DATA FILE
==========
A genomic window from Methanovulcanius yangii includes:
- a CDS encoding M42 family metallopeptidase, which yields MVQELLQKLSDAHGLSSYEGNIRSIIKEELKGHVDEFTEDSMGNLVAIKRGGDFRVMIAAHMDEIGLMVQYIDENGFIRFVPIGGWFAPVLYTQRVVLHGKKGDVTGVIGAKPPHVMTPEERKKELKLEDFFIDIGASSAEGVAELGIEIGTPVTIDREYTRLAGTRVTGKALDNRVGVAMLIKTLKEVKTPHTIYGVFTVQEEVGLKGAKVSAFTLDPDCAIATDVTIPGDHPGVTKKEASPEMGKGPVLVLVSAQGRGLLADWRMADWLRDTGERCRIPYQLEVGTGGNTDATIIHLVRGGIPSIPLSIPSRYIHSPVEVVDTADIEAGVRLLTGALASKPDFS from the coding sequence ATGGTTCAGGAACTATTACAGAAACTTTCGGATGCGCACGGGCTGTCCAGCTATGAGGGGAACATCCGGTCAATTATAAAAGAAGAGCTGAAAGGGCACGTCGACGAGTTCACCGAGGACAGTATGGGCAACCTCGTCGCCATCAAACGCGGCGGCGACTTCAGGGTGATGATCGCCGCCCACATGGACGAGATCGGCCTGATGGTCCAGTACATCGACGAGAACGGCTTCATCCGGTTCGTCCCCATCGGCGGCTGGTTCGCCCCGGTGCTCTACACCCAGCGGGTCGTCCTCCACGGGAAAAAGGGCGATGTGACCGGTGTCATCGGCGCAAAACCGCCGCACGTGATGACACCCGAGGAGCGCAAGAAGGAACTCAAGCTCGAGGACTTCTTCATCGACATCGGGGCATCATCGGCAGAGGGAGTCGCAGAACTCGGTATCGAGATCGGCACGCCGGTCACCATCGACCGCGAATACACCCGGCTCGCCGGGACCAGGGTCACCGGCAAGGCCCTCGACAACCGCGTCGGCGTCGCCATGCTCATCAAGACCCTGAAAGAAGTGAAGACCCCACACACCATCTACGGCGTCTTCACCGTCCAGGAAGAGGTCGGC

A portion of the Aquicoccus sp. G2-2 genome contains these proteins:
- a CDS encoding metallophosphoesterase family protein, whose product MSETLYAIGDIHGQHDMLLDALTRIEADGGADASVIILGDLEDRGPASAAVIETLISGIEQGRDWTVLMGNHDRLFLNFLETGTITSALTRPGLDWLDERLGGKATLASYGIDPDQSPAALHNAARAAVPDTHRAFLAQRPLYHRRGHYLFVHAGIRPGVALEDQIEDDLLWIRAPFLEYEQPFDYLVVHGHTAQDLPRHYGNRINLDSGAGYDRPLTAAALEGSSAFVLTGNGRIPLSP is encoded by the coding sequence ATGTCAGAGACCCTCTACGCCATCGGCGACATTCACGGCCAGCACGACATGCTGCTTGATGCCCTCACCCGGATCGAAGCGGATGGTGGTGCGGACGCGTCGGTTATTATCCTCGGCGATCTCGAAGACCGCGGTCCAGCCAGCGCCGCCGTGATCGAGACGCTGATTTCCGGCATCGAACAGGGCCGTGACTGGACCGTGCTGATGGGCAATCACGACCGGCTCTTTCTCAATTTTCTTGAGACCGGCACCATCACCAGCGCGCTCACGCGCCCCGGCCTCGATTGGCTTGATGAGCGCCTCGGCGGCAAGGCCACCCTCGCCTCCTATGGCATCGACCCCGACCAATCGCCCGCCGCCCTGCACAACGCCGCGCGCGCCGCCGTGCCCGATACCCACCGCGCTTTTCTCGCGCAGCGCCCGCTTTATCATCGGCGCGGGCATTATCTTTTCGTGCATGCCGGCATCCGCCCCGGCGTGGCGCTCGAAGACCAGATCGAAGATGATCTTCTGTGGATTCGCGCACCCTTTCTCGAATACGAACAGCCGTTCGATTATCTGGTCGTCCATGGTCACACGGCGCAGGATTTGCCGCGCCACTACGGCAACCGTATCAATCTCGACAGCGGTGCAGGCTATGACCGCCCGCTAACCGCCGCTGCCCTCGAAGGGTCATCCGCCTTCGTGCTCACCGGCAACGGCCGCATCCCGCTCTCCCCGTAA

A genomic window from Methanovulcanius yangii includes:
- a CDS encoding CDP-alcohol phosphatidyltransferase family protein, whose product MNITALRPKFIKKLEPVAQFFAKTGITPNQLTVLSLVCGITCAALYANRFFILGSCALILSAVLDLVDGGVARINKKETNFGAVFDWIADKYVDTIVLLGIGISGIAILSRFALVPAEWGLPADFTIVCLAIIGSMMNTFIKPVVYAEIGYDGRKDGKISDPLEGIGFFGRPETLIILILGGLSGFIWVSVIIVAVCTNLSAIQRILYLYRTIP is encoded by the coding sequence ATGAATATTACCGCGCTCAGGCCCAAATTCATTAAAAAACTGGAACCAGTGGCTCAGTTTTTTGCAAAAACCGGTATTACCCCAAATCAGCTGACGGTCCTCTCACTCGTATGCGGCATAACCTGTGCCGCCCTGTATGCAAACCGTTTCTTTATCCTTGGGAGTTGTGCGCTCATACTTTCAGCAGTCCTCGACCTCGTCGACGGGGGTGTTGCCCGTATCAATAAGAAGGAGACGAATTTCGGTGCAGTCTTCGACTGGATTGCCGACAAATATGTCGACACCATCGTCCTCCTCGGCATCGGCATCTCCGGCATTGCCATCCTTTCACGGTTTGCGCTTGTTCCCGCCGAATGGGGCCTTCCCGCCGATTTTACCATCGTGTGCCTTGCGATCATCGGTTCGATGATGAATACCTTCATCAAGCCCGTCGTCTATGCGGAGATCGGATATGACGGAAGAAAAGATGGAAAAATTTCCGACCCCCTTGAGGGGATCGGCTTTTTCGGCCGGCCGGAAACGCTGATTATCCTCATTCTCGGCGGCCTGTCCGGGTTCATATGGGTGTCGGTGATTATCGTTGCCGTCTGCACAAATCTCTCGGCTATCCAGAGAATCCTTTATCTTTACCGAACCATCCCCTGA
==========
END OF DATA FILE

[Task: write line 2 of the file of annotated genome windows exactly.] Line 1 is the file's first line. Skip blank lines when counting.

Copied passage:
- a CDS encoding M42 family metallopeptidase, which yields MVQELLQKLSDAHGLSSYEGNIRSIIKEELKGHVDEFTEDSMGNLVAIKRGGDFRVMIAAHMDEIGLMVQYIDENGFIRFVPIGGWFAPVLYTQRVVLHGKKGDVTGVIGAKPPHVMTPEERKKELKLEDFFIDIGASSAEGVAELGIEIGTPVTIDREYTRLAGTRVTGKALDNRVGVAMLIKTLKEVKTPHTIYGVFTVQEEVGLKGAKVSAFTLDPDCAIATDVTIPGDHPGVTKKEASPEMGKGPVLVLVSAQGRGLLADWRMADWLRDTGERCRIPYQLEVGTGGNTDATIIHLVRGGIPSIPLSIPSRYIHSPVEVVDTADIEAGVRLLTGALASKPDFS from the coding sequence ATGGTTCAGGAACTATTACAGAAACTTTCGGATGCGCACGGGCTGTCCAGCTATGAGGGGAACATCCGGTCAATTATAAAAGAAGAGCTGAAAGGGCACGTCGACGAGTTCACCGAGGACAGTATGGGCAACCTCGTCGCCATCAAACGCGGCGGCGACTTCAGGGTGATGATCGCCGCCCACATGGACGAGATCGGCCTGATGGTCCAGTACATCGACGAGAACGGCTTCATCCGGTTCGTCCCCATCGGCGGCTGGTTCGCCCCGGTGCTCTACACCCAGCGGGTCGTCCTCCACGGGAAAAAGGGCGATGTGACCGGTGTCATCGGCGCAAAACCGCCGCACGTGATGACACCCGAGGAGCGCAAGAAGGAACTCAAGCTCGAGGACTTCTTCATCGACATCGGGGCATCATCGGCAGAGGGAGTCGCAGAACTCGGTATCGAGATCGGCACGCCGGTCACCATCGACCGCGAATACACCCGGCTCGCCGGGACCAGGGTCACCGGCAAGGCCCTCGACAACCGCGTCGGCGTCGCCATGCTCATCAAGACCCTGAAAGAAGTGAAGACCCCACACACCATCTACGGCGTCTTCACCGTCCAGGAAGAGGTCGGC